One of the best parts of mathematics, or — to avoid the “is math a language?” discussion — the mathematicians’ approach to discourse, is the clarity with which it recreates the ideas of your mind in the minds of others. Its effectiveness is so great that mathematicians can ponder together such highly complicated ideas that they start to feel the ideas as external to themselves. This is why a popular imagery among mathematicians is not that we are creating arbitrary mathematical models in our minds but discovering and exploring Platonic vistas. This high fidelity makes the formalization of mental models that theorists undertake an essential part of serving as connectors. By expressing ideas in a precise and highly communicable language, we can recruit more minds to work together instead of in isolated silos. However, mathematics can also be dangerous in its alienation. As Fawcett & Higginson (2012) pointed out, every equation in a biological paper drops your citations by a third. This means that a theorist must resist the urge to intimidate or self-gratify through math and instead stick to the simplest tools (and clearest accompanying prose) that will get the job done. Sometimes this might mean simply simplifying the work of others.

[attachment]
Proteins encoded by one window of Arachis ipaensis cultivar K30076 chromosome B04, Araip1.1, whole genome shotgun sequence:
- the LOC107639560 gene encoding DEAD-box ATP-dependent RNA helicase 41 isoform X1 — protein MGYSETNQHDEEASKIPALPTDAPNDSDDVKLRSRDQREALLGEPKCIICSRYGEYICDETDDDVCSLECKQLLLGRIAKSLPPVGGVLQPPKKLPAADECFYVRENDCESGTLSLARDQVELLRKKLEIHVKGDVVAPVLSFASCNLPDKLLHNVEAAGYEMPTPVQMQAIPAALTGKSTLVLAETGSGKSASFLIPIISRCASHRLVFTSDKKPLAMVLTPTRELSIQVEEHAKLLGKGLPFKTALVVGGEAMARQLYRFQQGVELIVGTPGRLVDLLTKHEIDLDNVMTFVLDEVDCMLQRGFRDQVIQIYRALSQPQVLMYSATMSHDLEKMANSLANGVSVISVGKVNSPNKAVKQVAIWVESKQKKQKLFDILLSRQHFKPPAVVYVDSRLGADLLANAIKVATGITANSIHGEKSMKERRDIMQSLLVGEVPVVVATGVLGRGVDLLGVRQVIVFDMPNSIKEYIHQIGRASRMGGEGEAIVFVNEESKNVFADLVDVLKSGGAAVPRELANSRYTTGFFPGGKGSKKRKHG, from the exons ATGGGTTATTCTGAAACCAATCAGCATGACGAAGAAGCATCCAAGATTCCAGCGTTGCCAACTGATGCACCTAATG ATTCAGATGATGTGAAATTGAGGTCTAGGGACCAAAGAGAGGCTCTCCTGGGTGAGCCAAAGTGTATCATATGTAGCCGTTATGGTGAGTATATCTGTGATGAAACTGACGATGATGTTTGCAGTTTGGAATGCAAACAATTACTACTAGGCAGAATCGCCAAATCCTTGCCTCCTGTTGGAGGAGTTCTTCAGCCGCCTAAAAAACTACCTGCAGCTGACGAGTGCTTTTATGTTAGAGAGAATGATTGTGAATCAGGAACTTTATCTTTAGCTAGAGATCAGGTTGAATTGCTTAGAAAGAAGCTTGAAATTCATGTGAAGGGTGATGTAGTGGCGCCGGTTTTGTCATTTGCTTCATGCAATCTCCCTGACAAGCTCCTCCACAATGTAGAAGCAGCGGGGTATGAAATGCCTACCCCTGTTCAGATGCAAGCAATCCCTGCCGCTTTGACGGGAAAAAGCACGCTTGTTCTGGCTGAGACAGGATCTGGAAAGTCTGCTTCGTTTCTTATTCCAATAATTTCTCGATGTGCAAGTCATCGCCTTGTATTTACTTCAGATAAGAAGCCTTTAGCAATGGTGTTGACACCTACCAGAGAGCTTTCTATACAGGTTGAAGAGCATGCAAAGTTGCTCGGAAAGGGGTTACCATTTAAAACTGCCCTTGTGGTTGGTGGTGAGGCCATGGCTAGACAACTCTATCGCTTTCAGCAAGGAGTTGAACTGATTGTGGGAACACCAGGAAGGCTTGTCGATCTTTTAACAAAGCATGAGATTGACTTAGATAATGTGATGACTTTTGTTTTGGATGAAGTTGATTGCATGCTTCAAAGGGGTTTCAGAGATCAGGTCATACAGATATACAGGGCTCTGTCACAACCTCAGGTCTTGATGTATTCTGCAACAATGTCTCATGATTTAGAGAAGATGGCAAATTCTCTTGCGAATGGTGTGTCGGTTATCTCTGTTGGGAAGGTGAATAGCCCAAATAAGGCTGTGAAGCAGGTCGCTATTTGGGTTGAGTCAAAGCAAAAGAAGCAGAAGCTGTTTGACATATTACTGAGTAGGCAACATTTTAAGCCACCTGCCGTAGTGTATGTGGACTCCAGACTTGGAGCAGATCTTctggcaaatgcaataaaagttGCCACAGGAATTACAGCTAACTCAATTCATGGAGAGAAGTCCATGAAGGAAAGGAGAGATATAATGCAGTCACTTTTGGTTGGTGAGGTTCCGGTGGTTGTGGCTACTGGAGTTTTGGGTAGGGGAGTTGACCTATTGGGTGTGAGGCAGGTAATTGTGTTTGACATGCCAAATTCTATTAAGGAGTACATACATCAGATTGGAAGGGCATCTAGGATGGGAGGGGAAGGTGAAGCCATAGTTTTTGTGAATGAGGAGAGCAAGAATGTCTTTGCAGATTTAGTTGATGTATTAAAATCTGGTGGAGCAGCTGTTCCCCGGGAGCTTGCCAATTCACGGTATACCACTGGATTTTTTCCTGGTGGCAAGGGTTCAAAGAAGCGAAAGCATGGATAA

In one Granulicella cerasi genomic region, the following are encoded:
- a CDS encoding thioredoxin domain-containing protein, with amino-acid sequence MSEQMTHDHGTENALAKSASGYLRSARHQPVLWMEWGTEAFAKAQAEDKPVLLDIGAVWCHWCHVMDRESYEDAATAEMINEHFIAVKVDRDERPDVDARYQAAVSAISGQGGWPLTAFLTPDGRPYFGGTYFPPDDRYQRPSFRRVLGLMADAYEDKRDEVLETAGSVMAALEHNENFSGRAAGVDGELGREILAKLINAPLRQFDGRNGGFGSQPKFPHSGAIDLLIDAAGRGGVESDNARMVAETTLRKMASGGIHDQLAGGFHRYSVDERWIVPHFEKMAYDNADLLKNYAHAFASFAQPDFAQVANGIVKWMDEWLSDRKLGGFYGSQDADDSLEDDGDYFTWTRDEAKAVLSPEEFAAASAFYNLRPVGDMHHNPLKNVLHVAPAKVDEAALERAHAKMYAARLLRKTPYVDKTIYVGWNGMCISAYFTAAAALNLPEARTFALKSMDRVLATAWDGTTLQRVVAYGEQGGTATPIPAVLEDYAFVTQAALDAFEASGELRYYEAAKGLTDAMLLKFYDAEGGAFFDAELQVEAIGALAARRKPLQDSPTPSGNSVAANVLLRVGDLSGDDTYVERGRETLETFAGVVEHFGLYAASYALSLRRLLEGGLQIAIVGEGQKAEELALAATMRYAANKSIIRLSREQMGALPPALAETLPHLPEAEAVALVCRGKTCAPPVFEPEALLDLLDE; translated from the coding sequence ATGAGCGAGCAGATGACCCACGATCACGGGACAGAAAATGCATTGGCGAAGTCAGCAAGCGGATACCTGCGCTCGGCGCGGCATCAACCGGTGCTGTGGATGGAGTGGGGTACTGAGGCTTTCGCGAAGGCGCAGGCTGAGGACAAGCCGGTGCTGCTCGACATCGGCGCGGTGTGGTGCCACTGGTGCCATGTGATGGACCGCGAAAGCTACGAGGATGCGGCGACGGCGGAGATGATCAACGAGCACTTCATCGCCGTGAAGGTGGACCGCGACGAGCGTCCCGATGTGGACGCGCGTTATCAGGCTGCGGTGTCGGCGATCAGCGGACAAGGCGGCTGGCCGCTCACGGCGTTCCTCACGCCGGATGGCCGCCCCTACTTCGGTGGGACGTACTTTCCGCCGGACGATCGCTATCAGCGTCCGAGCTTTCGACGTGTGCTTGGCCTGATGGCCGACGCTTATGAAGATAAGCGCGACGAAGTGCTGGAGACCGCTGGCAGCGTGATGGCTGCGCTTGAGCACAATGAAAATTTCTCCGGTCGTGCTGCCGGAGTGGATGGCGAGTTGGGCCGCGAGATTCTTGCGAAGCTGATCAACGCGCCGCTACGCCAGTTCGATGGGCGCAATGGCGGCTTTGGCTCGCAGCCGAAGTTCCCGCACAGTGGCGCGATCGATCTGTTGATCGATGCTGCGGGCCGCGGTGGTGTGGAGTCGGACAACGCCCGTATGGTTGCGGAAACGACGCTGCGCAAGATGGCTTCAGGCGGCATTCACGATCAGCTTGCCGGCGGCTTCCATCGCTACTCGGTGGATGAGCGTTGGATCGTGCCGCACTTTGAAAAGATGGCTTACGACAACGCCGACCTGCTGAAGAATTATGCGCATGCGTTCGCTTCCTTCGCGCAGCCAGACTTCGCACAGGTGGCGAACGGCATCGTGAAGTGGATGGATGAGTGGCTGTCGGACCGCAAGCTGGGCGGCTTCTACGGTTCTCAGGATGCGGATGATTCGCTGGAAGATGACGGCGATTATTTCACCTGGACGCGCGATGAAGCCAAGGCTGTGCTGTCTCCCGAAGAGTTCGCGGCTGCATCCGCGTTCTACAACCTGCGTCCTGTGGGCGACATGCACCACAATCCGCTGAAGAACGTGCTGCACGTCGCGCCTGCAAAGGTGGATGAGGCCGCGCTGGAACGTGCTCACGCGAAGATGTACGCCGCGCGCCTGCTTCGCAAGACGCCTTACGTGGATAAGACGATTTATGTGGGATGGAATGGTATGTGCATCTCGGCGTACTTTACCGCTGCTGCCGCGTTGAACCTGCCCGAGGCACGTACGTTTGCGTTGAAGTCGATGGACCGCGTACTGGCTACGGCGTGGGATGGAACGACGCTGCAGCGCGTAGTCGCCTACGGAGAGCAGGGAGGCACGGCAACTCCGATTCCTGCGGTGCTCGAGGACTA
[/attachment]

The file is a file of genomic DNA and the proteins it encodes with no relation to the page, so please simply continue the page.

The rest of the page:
Again, this might seem secondary to the “real” work of experimentalists and domain experts creating mental models, and applied mathematicians solving formal models. But this view would miss half of mathematics, mathematics is not just about proving theorems but it is also about coming up with good definitions. Good definitions can often allow you to give intuitive and simple solutions to the hardest problems. The art of definitions is seldom taught, but I would argue that it is often the more creative of the two sides of mathematics. Coming up with good definitions and formalization requires having a foot in both the highly informal world of domain experts and the more formal world of applied mathematics. I think that a theorist is a definitions expert.

As the intuitive and philosophical roots of new fields ossify and a preferred terminology and formalization sets in, it becomes easier to forget the importance of translating between the intuitive and the formal. Theoretical computer science faces this problem. Computer science students — or maybe programmers more specifically — are among the few that are explicitly taught — instead of hoping that they pick it up on their own — how to translate the intuitive into the formal. After all, what is programming other than translating our intuitive goals and desires, or thoughts on procedure into the most formal and portable of languages? Yet the theoretical branch of the field has established its preferred interface of tools and terminology so well that many great theorist start to forget the central role of modeling the intuitive. In the early days of the cstheory StackExchange, we even had a discussion on if how-to-model-this questions should be allowed or not. Thankfully, Scott Aaronson reminded us of the importance of modeling: